LSCJ 3113 – Comparative Justice Systems
Why is it cool?
The American system of justice is based on certain fundamental principles like trial by a jury of our peers, an impartial judge and the right of defendants to face their accusers. These rights are meant to balance the rights of the individual against the power of the state. These basic principles and rights are not universally granted in all criminal justice systems, however. Across the world, many different systems are called upon to address issues of crime, justice and order. An understanding of various justice systems of the world – even those dramatically different from our own – provides us with a wealth of knowledge from which to draw our own conclusions about the society in which we live.
Comparative Justice Systems addresses this issue by examining and comparing the legal and criminal justice systems of six different nations: England, China, France, Germany, Japan and Saudi Arabia. The course is designed to provide insight into the basic philosophies of justice and the many families of law (ancient legal traditions, civil law, common law, socialist law and Islamic law) that exist among these countries, and focuses on historical, political and social factors to explain their influence on legal institutions and systems of justice. Points of divergence between these societies and the United States are examined to determine perceived causes of crime, as well as various approaches to rehabilitation and crime prevention.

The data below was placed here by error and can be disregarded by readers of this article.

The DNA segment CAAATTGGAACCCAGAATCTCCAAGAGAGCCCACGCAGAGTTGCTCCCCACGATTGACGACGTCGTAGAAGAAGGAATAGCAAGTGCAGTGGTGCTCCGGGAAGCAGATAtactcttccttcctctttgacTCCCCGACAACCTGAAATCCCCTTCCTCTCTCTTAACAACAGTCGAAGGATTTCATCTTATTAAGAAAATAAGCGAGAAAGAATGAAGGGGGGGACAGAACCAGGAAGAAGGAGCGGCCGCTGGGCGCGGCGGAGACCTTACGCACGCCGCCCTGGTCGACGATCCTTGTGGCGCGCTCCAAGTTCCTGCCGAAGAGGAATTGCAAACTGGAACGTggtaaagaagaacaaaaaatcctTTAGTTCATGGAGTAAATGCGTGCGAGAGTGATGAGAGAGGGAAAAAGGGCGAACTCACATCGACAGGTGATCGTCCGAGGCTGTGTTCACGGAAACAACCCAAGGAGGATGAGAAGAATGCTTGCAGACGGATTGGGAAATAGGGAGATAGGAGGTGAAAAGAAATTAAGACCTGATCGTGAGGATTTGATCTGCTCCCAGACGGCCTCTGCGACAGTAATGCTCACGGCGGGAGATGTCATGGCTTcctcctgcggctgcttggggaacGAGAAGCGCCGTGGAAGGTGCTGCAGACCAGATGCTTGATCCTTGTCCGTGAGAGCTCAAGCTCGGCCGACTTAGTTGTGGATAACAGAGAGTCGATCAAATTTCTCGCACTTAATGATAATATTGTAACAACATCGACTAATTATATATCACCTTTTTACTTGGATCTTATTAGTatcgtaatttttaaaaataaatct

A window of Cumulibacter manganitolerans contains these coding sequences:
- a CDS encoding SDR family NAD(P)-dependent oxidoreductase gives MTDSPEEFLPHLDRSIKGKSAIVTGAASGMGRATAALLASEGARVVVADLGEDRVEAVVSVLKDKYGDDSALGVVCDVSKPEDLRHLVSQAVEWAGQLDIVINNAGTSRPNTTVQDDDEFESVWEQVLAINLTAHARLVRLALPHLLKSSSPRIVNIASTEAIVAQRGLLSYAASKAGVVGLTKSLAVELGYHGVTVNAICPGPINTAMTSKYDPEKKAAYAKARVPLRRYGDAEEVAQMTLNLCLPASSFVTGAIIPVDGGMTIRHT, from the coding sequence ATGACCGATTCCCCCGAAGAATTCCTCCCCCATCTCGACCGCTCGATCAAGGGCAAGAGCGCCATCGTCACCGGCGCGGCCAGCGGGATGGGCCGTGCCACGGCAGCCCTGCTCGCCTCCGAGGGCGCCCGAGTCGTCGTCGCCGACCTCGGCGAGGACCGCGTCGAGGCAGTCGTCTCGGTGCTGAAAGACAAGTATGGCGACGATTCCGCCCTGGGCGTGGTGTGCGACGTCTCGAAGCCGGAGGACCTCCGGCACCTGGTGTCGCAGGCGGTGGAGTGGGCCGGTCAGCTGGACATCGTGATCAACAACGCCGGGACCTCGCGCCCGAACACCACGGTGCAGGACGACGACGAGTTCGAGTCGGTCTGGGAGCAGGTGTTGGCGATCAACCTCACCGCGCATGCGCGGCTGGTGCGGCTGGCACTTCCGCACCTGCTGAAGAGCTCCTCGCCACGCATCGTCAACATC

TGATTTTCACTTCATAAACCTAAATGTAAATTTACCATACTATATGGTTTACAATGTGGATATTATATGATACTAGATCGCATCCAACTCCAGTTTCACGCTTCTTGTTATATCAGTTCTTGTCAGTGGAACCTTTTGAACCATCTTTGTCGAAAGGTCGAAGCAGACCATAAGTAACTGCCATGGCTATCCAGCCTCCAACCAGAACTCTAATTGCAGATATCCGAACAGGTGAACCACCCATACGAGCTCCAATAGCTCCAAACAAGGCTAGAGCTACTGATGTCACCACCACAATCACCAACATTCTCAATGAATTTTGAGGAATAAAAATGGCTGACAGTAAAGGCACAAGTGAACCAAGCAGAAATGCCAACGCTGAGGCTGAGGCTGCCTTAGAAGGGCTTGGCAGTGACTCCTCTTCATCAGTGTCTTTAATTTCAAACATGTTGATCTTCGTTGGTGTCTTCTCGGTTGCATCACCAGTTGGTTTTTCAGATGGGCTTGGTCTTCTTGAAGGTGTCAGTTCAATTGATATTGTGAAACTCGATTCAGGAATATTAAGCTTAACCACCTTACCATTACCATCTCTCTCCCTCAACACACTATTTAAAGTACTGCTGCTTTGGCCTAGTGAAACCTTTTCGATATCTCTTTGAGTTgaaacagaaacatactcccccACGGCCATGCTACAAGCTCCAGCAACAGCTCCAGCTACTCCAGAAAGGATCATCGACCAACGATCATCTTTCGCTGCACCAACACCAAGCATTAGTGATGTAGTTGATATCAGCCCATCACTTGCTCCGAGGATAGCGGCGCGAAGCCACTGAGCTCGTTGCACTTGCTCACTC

The type of knowledge students gain from this class is particularly unique. First, they learn how current criminal justice processes evolved in order to understand how and why these processes exist today. They also learn to compare each respective approach to policing, courts and corrections. Finally, students analyze current and future issues related to international crime and criminal justice, including terrorism, transnational organized crime and delinquency. All of these basic elements of a criminal justice system are important in their own right; understanding how they function as a whole, in any context, provides a rich appreciation of the roles of balance and fairness in our own.